Valerian root may predispose a person to insomnia, and even withdrawal symptoms once consumption is stopped. Don’t take valerian root if you’ll be driving or operating heavy machinery, as it can affect your thinking and reaction abilities.47
Valerian root may negatively interact with alcohol and trigger drowsiness.48 It can interact with other herbs, supplements and medications such as narcotics, antidepressants and anti-seizure medicines, as well:49,50
• Benzodiazepines like Xanax, Valium, Ativan and Halcion
• Barbiturates or central nervous system (CNS) depressants like phenobarbital (Luminal), morphine and propofol (Diprivan)
If you have liver-related problems, consider avoiding valerian root or take it with extreme caution under the watchful eyes of a doctor.51 This plant has been linked to rare cases of liver injury.52,53 Pregnant or breastfeeding women, as well as children under 3 years old, must avoid valerian root as much as possible, because of the lack of assessment regarding the herb’s potential effects on them.54
When taking valerian root, I advise starting slowly — the smaller the dose, the better. Ideally, take the lowest dose of valerian root required for your particular condition. While some studies have used valerian root dosages between the 400- and 900-milligram (mg) range, taken 30 minutes to two hours before bedtime, American Family Physician recommends a root extract of 300 to 600 mg, or an equivalent dose of 2 to 3 grams of dried valerian root soaked in 1 cup of water for 10 to 15 minutes.55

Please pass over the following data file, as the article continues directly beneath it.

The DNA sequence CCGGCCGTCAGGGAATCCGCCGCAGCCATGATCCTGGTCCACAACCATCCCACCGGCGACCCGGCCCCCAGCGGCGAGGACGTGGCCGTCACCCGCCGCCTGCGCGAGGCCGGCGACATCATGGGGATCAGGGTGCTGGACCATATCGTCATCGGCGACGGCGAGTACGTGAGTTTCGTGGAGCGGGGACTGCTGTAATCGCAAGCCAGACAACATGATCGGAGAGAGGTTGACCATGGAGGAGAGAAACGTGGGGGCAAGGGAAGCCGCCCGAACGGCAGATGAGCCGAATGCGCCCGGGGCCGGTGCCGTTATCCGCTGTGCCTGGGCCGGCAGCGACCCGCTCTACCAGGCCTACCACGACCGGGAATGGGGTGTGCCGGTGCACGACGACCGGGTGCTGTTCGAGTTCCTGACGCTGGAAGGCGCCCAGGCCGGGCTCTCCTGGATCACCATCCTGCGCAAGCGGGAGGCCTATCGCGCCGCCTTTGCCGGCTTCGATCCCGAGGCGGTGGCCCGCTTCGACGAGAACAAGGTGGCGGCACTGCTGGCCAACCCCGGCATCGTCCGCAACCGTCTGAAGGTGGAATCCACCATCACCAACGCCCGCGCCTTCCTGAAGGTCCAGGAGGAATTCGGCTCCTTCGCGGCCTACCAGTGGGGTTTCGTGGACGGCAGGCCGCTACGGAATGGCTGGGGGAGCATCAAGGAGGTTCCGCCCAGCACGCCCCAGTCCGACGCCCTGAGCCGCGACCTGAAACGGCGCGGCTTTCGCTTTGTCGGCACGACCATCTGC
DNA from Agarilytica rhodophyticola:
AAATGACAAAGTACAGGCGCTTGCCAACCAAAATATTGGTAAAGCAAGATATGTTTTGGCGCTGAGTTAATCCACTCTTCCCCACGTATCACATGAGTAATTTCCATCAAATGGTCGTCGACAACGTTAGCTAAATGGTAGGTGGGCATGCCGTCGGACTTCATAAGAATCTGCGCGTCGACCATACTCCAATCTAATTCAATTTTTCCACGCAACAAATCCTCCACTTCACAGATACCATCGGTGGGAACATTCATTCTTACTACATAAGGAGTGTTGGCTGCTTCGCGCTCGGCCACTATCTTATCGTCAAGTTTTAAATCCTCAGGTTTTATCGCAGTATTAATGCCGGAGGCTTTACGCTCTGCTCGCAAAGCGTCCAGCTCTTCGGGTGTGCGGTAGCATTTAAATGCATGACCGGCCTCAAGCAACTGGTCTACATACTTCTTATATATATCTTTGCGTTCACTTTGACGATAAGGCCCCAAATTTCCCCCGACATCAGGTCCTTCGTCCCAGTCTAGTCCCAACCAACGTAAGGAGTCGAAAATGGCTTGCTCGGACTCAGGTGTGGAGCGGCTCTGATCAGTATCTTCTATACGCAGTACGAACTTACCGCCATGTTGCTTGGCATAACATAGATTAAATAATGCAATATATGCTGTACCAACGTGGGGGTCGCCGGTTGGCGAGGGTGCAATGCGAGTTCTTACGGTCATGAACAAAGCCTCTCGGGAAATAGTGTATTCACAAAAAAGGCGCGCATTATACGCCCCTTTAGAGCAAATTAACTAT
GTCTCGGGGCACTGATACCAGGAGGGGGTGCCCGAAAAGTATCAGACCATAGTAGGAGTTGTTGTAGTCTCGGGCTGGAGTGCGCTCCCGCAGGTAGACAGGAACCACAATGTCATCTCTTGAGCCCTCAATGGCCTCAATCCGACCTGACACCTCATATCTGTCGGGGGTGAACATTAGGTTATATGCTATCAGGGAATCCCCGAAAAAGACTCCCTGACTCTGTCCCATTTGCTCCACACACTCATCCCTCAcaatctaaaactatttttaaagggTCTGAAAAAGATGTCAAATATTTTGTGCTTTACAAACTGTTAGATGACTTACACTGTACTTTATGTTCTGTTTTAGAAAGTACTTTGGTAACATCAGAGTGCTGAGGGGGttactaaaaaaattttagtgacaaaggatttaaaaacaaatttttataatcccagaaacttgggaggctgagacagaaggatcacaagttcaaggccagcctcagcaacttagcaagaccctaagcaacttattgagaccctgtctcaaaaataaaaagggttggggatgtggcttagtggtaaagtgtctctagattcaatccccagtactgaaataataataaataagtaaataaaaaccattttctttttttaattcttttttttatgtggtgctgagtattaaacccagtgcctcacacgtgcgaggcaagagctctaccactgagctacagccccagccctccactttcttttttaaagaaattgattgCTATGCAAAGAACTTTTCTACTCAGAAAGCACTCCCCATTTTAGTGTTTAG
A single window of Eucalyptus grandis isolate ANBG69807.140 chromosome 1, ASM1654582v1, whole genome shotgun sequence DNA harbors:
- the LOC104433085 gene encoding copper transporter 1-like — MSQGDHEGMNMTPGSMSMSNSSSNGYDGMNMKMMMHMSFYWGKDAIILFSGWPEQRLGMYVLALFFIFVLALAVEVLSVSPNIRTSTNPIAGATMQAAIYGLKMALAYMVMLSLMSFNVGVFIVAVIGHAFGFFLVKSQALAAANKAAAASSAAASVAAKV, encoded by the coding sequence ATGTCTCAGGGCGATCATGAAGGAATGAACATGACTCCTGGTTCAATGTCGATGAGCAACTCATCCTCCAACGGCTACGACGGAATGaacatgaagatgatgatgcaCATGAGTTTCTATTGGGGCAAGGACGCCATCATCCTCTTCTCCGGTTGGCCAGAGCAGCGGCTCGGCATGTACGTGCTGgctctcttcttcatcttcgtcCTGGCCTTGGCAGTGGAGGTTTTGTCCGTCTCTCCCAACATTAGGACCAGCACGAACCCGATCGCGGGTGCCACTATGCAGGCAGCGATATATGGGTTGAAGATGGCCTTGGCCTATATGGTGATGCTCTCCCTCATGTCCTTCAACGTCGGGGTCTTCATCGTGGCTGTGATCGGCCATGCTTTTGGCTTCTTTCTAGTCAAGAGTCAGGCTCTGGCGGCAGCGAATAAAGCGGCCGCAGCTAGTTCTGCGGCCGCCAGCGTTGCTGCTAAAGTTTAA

As a reminder, avoid greatly increasing your valerian root intake all at once. Higher amounts may cause unwanted effects like sleeping difficulties, and may increase anxiety and energy levels. A 2006 Phytotherapy Research study revealed that an 1,800 mg dose of valerian root raised feelings of anxiety among the study subjects.56
As always, to fully determine how much valerian root you should be taking and to prevent adverse effects, consult your physician or a holistic nutrition specialist.
Despite its unpleasant odor, valerian root may be useful in addressing sleep-related concerns or anxiety. Valerian root’s uses in traditional medicinal practices prove that its health benefits have been well-known for hundreds of years and may be useful in this day and age too.